Cells (4 × 105 cells per well) were placed in six-well plates and treated with different concentrations of α-mangostin for 5 days with the medium changed every 2 days, then cells were incubated with Hoechst 33342 for 20 min. A fluorescence microscope (Olympus) was utilized to visualize morphological changes of apoptotic cells at 365 nm.

Apoptosis flow cytometry assay

Apoptosis was measured using Annexin V-fluorescein isothiocyanate/propidium iodide (FITC/PI) apoptosis kits (Multi-Sciences, Hangzhou, Zhejiang, China). BMMs (2 × 105 per well) were seeded in six-well plates and cultured with different concentrations of α-mangostin (0, 0.5, 1, 2 μmol/L) for 24 h. After washing the cells with phosphate-buffered saline (PBS), they were collected and incubated with the reagents for 20 min in the dark. All steps were carried out according to the manufacturer’s protocols. V-FITC (+)/PI (−) and Annexin V- FITC (+)/PI (+) staining signified cells that were in the early and later stages of apoptosis, respectively. All the samples were analyzed by a flow cytometer (FACSCalibur, BD Biosciences, Franklin Lakes, NJ, USA).

In vitro osteoclast differentiation

BMMs were planted into a 96-well plate at a density of 8 × 103 cells per well, and cultured in complete α-MEM supplemented with 25 ng mL × 1 M-CSF, 50 ng mL × 1 RANKL, and different concentrations of α-mangostin (0, 0.5, 1, and 2 µM). The culture medium was replaced every 2 days. After 5 days, the cells were washed twice with PBS, fixed with 4% PFA, and stained for TRAP. TRAP-positive cells with ≥ 3 nuclei were counted as mature osteoclasts under a light microscope.

RNA extraction and quantitative polymerase chain reaction (PCR)

Total RNA from cultured cells was extracted using the TRIzol reagent (Invitrogen, Carlsbad, CA, USA) according to the manufacturer’s protocols. Complementary DNA was synthesized from 1 µg of total RNA using PrimeScript RT Master Mix (TaKaRa Biotechnology, Otsu, Japan). Real-time PCR was performed using the TB Green Premix Ex Taq kit (TaKaRa Biotechnology) on a StepOnePlus Real-Time PCR System (Applied Biosystems, Foster City, CA, USA). Each reaction was run at the following conditions: 95 °C for 60 s and then 40 cycles of 95 °C for 10 s, 60 °C for 20 s and 72 °C for 20 s. Glyceraldehyde 3-phosphate dehydrogenase (GAPDH) served as the endogenous control. The mouse primer sequences are shown in Table 1.

Table 1 Primers used for quantitative PCR

F-actin ring immunofluorescence and resorption pit assays

In order to visualize F-actin rings, BMMs were treated with 25 ng/mL M-CSF and 50 ng/mL RANKL for 4 days. We seeded differentiated osteoclasts (2 × 103 cells/cm2) onto bovine bone slices and allowed them to adhere overnight. Then cells were treated with different concentrations of α-mangostin (0, 0.5, 1, or 2 µM) for another 2 days. The cells were then fixed with 4% PFA for 15 min, permeabilized with 0.4% Triton X-100 for 10 min, then stained with rhodamine-conjugated phalloidin (1:200; Invitrogen) diluted in 0.5% bovine serum albumin (BSA)–PBS for 30 min. Fluorescent images were captured utilizing a fluorescence microscope (EU5888, Leica, Wetzlar, Germany) and analyzed by ImageJ software [National Institutes of Health (NIH), Bethesda, MD, USA]. To observe resorption pits, the bone slices were washed twice with PBS, and adhered cells were removed by mechanical brushing. Bone slice images were acquired with a scanning electron microscope (SEM; S-4800, Hitachi, Japan) and analyzed by ImageJ software.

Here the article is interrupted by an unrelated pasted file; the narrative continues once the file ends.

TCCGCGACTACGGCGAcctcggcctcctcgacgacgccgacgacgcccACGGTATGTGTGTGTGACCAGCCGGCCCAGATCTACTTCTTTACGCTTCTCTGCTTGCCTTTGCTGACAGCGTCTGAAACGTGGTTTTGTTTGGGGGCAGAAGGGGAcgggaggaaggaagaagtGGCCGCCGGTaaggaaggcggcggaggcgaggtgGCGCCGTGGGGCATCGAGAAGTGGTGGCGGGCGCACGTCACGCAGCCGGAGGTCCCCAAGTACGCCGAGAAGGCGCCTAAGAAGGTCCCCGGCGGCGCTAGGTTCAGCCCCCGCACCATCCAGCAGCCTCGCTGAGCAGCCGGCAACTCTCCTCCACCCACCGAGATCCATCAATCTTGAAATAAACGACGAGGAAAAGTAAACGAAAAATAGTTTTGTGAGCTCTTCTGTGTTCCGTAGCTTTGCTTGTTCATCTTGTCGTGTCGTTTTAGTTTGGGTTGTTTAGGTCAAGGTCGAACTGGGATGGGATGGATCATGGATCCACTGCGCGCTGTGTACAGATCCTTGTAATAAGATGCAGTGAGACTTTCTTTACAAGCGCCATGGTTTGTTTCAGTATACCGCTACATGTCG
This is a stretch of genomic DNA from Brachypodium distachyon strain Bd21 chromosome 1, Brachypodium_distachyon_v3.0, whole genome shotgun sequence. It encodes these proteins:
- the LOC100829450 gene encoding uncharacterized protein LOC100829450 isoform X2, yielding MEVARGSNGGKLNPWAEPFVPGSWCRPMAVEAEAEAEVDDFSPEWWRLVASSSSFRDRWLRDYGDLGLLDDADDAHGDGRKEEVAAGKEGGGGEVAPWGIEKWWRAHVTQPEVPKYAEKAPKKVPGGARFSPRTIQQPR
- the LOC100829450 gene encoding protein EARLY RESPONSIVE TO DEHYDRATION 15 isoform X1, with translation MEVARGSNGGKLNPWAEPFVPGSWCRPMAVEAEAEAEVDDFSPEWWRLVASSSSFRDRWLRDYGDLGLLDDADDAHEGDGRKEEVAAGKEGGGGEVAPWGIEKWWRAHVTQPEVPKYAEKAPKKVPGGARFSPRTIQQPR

Western blotting

The main signaling pathways affected by α-mangostin were detected by western blotting. Cells were treated with or without 2 µM α-mangostin for 4 h, then stimulated with 50 ng mL × 1 RANKL for 0, 5, 10, 20, 30, or 60 min. To explore the effects of α-mangostin on c-Fos and NFATc1 expression, BMMs were seeded in six-well plates (1 × 105 cells per well) and cultured with 25 ng mL × 1 M-CSF and 50 ng mL × 1 RANKL in the presence or absence of 2 µM α-mangostin for 0, 2, 4, or 6 days. Then the cells were collected and lysed with radioimmunoprecipitation assay buffer (Sigma-Aldrich) containing a protease inhibitor and phosphatase inhibitor cocktail (Sigma-Aldrich). According to the steps in the manufacturer’s protocols, the supernatant was collected. Bicinchoninic acid protein assay kits (Beyotime, Shanghai, China) were used to quantify the total amounts of protein. Equal amounts of protein samples were separated by 8–15% sodium dodecyl sulfate–polyacrylamide gel electrophoresis at 75 V for 1.5 h and subsequently transferred onto 2.2-µm polyvinylidene fluoride membranes (Millipore, Burlington, MA, USA) at 250 mA for 2 h in a humid atmosphere. The membranes were blocked with 10% milk or 5% BSA (Sigma-Aldrich) and incubated with the primary antibody overnight at 4 °C. After three washes in Tris-buffered saline with Tween 20 (10 min each), the membranes were incubated with horseradish peroxidase-conjugated secondary antibodies (Huabio, Hangzhou, Zhejiang, China) for 1 h at room temperature. The target bands were developed with enhanced chemiluminescence kits (Millipore).